Published 2:00 pm MT August 13, 2019
"On the Advance" exhibition organized by Farmington MIchael Billie
FARMINGTON – More than two dozen San Juan County High School artists will be exhibiting this weekend at the 98th annual Santa Fe Indian Market, a huge event that attracts international attention.
Eightteen students from Kirtland Central High School and eight from the Navajo Preparatory Academy will attend the exhibition "On the Rise – Artists in Early and Mid Career Careers", which will be screened August 16-18 at the Encaustic Art Institute in Santa Fe.
The exhibition, which has been on display since June 7 at the New Mexico Cancer Center in Albuquerque, was funded by Capacity Builders Inc., a Farmington-based non-profit organization that offers health and quality improvement programs for Diné and other Indians ,
Exhibition organizer Michael Billie of Farmington has arranged for the show to be relocated to Santa Fe this weekend, where he is board member of the Encaustic Art Institute to capitalize on the growing presence of the Indian market.
"The Indian market is the largest indigenous art fair in the world," Billie said. "It's the cream of the crop, all the other Native art fairs copy it, so it's a big deal."
Artists of Kirtland Central include:
- Chenoah Henry
- Rasheena Bedah
- Neveah Nez
- Erwina Chee
- Domonique Benally
- Xavier LaMotte
- Lovelia Murphy
- Autumn Miller
- Ananda Nockideneh
- Jerran Begaye
- Angelica Lucero
- Mya Henderson
- Sadie Crawford
- Caitlin Tache
- Shauna Clark
- Shauntel Bull Bear
- Tinelle Bull Bear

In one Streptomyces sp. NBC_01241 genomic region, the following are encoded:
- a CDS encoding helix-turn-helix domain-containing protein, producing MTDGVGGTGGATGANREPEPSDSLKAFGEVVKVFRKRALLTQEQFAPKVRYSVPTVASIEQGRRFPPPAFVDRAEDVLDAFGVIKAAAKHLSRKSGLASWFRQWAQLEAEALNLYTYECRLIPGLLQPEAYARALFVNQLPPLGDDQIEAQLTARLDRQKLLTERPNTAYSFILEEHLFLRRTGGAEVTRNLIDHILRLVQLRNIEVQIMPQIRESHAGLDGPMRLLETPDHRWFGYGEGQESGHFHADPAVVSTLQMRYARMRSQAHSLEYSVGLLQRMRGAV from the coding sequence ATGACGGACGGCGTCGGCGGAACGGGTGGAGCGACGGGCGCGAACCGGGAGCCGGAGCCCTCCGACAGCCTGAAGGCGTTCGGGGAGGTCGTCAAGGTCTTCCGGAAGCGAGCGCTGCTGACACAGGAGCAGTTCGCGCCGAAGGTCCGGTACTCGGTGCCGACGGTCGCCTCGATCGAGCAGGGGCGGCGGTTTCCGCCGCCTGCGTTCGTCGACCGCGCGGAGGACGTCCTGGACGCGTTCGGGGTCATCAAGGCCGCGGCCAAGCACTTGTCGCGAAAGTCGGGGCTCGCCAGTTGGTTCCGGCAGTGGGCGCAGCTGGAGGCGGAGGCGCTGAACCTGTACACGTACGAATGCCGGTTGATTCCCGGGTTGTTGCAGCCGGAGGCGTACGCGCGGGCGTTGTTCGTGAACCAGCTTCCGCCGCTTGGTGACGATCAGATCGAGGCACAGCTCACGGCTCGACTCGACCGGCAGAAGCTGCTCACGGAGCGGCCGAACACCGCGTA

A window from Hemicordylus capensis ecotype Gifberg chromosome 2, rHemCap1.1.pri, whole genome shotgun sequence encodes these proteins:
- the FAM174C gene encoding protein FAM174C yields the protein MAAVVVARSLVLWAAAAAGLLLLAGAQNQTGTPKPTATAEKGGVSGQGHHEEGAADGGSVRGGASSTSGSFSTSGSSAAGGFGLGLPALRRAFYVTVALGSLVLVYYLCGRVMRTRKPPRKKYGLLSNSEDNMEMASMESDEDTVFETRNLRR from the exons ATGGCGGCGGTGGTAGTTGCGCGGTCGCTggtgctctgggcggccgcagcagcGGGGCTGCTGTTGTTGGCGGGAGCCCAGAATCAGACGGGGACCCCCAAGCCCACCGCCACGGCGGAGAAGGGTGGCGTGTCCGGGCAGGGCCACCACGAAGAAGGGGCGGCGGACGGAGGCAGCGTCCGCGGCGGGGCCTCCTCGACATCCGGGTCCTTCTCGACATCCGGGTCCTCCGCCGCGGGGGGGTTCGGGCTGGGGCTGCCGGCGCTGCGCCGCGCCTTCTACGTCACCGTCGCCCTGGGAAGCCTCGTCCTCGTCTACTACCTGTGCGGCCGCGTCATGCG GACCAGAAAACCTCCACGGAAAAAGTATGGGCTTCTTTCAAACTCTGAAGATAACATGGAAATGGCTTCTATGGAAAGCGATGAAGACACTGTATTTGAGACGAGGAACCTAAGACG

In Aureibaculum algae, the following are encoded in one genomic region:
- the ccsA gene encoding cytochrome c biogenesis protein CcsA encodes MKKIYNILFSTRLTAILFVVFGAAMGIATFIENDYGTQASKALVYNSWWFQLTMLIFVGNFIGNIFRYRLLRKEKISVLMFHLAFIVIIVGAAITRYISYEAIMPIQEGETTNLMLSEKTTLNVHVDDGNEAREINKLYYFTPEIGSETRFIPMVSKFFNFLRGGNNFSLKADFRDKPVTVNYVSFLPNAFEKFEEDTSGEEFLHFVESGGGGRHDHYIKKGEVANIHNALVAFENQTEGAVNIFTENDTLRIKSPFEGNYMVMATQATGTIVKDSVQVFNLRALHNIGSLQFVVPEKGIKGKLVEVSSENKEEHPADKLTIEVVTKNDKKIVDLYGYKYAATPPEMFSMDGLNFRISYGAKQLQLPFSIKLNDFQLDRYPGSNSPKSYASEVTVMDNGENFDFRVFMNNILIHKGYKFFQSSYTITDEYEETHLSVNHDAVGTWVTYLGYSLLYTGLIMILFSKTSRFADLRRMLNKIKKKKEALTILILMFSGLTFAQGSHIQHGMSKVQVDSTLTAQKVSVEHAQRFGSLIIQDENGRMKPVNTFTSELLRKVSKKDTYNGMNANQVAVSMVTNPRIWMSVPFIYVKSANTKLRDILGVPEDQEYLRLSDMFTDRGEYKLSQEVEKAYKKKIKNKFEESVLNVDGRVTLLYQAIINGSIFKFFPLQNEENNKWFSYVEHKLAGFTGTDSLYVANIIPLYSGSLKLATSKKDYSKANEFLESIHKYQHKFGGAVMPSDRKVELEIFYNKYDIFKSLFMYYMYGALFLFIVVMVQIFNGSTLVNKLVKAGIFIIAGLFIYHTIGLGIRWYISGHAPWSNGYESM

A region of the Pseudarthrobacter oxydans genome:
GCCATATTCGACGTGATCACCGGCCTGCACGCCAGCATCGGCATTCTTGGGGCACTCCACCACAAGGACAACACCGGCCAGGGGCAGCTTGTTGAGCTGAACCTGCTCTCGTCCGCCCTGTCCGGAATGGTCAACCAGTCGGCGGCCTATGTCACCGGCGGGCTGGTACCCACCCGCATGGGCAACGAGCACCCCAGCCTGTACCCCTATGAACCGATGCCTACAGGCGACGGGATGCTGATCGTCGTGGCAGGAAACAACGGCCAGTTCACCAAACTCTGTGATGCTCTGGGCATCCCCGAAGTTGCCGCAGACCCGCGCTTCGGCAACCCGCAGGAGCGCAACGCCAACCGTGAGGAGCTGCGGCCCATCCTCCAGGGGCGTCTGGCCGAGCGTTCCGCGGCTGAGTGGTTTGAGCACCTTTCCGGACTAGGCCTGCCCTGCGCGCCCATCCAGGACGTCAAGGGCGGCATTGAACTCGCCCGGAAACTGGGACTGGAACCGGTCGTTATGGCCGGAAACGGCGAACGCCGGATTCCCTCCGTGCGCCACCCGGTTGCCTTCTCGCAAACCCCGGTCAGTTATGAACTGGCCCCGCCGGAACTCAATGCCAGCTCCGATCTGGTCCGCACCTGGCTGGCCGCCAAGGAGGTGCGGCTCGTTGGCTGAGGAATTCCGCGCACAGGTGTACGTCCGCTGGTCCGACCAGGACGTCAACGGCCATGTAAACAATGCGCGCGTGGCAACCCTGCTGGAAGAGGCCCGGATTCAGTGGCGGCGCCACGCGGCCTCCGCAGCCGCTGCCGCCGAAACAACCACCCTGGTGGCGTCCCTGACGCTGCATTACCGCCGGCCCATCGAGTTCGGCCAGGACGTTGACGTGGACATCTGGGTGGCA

- Jakari McDonald.
The artists of Navajo Prep include:
- Rasheed Holyan
- Tia Morgan
- Kariah T. Wilson
- Owen Mike Yazzie
- Cheyanne Begay
- Desiree Begay
- Caitlin Sagg
- Shannus Becenti.
The show also includes works by eight students from Gallup High School, two students from Window Rock High School and an adult.
According to Billie, the exhibition was originally intended to focus on adult native artists from the Four Corners. However, when he did not receive the expected answer, Billie turned to art teachers at high schools across the region. With their help, he was able to recruit dozens of students to produce works for the show.
The exhibition was originally intended to comprise 25 works, but grew to 36 works due to the response of the students. It shows mostly acrylic paintings, Billie said, and the themes range from abstract images and landscapes to animal portraits to politically charged native commentary.
The scholarship was earmarked for the presentation of work at the New Mexico Cancer Center. When Billie turned to Doug Mehrens, founder of the Encaustic Art Institute, to bring the exhibition to the gallery for the weekend on the Indian market, Mehrens agreed enthusiastically, Billie said.
"If things are going well and busy, Doug would probably do it again," Billie said about the possibility of the show becoming an annual attraction at the Encaustic Art Institute. "He loves to work with children."
In the meantime, Billie hopes that the students whose work will be presented will understand the importance of presenting their work during the event.
"That's a big deal," he said. "You can keep that in your CV."
The Encaustic Art Institute is located at 632 Agua Fria St. in Railyard. For more information, call 505-989-3283.
Mike Easterling can be reached at 505-564-4610.
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